The Communication Workers Union (CWU) has labelled Telstra’s move to slash up to 1400 jobs from it ranks as being driven by “top-down financial targets” rather than the telco’s self-professes need to “urgently” transform.
Australia’s largest telco confirmed on 14 June that up to 1400 employees would be cut from its employee ranks.
Telstra chief, Andy Penn, revealed that the proposed job cuts would affect roles right across the company’s entire business, as it launches itself headlong into an overarching transformation strategy.
In a message sent to Telstra employees, Penn revealed that the cuts will come from most parts of the business across much of the country.
The proposed redundancies, according to Penn, are all part of broader plan to better position the company to tackle evolving market and technological pressures.
“Telstra faces an unprecedented world of technology innovation and digital disruption,” Penn said. “This presents opportunities because we are at the centre of helping our customers adapt to technology innovation in their own industries.”
However, the CWU is now claiming that the job cuts are nothing more than an effort for the telco to hit its financial targets, arguing that Telstra’s inability thus far to pinpoint which parts of its business the first round of cuts will come from indicate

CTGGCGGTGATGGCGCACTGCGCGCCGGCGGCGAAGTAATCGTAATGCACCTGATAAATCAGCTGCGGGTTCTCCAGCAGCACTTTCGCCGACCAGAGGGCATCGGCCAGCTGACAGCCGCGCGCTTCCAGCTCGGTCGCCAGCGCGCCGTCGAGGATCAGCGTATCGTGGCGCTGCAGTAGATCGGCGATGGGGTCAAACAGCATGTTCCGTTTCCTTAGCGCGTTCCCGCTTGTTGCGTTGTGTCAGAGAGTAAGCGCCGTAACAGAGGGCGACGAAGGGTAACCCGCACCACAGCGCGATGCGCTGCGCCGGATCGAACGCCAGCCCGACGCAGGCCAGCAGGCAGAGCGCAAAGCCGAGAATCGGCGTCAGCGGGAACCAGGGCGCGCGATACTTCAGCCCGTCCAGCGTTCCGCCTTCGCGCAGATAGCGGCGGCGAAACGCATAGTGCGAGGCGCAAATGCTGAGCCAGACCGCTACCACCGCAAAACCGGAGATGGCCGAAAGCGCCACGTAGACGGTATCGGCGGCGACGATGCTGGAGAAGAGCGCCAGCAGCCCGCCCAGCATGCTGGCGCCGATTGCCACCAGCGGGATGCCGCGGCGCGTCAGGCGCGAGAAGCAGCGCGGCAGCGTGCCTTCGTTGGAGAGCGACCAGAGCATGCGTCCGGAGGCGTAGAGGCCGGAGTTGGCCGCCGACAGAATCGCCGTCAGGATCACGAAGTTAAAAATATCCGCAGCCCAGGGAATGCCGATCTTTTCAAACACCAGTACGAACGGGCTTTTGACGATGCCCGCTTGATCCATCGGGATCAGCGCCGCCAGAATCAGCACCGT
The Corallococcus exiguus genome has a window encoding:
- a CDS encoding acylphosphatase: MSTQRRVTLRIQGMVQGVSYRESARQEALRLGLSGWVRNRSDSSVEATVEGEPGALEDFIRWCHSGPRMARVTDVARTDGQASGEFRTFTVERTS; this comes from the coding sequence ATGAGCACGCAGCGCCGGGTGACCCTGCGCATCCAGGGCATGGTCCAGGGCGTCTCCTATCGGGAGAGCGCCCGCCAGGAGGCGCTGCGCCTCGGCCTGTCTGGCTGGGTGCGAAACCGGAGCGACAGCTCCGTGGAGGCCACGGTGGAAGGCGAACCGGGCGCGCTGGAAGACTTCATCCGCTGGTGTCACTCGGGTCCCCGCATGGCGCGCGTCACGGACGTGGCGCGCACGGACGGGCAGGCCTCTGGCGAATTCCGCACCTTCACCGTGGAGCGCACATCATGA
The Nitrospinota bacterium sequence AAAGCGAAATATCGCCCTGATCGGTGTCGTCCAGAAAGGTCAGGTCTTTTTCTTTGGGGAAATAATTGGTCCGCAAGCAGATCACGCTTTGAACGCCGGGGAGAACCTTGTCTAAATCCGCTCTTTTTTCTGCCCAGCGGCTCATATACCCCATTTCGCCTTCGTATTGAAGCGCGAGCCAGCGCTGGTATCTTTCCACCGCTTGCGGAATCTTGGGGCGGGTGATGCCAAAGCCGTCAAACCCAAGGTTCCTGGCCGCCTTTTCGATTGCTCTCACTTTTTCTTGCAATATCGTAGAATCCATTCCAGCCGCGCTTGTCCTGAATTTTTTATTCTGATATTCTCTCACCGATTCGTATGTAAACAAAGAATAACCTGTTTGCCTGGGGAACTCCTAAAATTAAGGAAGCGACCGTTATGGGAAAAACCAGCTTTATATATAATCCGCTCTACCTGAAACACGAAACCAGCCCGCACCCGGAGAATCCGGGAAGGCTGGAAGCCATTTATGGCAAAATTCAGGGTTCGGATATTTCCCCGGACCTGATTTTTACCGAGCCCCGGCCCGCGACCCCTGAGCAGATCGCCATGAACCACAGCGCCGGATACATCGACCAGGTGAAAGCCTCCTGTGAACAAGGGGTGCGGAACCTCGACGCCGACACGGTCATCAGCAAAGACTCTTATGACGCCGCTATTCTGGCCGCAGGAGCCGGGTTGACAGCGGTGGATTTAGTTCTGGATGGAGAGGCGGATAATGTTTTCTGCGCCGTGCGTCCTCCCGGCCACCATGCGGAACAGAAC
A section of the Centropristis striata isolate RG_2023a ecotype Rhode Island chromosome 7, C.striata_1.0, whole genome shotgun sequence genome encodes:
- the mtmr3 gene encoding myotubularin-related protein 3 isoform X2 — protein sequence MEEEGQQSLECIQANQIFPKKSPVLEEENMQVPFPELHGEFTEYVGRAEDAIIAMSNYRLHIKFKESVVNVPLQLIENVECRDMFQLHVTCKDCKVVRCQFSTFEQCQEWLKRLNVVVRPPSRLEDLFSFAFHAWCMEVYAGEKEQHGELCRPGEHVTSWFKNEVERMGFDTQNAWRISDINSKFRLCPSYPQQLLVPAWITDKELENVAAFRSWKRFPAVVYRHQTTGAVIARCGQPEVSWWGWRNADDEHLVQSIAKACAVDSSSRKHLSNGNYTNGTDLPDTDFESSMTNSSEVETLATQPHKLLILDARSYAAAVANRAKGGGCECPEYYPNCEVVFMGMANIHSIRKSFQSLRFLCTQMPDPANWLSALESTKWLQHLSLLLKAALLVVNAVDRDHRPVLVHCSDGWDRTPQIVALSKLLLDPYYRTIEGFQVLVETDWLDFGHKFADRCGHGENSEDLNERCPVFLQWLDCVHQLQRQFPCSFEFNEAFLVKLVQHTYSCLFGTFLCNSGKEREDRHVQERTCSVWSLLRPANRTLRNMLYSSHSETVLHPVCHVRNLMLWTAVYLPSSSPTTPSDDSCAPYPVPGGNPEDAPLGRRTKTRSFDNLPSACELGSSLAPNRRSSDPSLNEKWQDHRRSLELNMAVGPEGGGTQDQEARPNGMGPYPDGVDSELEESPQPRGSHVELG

“As for the cuts themselves, the CWU considers that these are clearly being driven by top-down financial targets rather than actual functional redundancies,” the CWU said in a statement.
“That Telstra has flagged some 500 job losses later this year, but does not yet know quite where they will come from, speaks for itself.
“This is a recipe for future resource shortfalls such as those that led to Telstra’s needing to introduce “rostered” i.e. compulsory overtime in the field workforce last year,” it said.
Regardless, Penn has framed the redundancies as being necessary to affect the company-wide transformation activities has flagged. At the same time, Penn has conceded that Telstra needs to become a “leaner” organisation in the process.
According to Penn, the proposed changes are designed for Telstra to work and deliver simpler end-to-end services, reduce its overall operating costs and allow it to compete more effectively.
Meanwhile, the CWU and other Telstra unions met with Telstra on 15 June for an initial briefing on the sweeping restructure.
According to the CWU, hardest hit will be Telstra Operations which is set for a net reduction of some 349 roles now and a further possible 500 roles by the end of 2017.
Of the 479 current roles going out of Operations, over half (259) are coming out of Customer Service Delivery (CSD), the Union said. Of these, about half (145) are from Field Service Delivery (FSD), mainly from regional areas. While there are new roles being created in some parts of CSD as a whole, there are no new roles being created in FSD to offset these regional job losses.
“Telstra says that the redundancies reflect declining work volumes, largely due to NBN [National Broadband Network] migration,” the CWU said.
“The CWU pointed out that Telstra is still hiring contractors in at least some of the areas where it is claiming that work is falling off,” it said.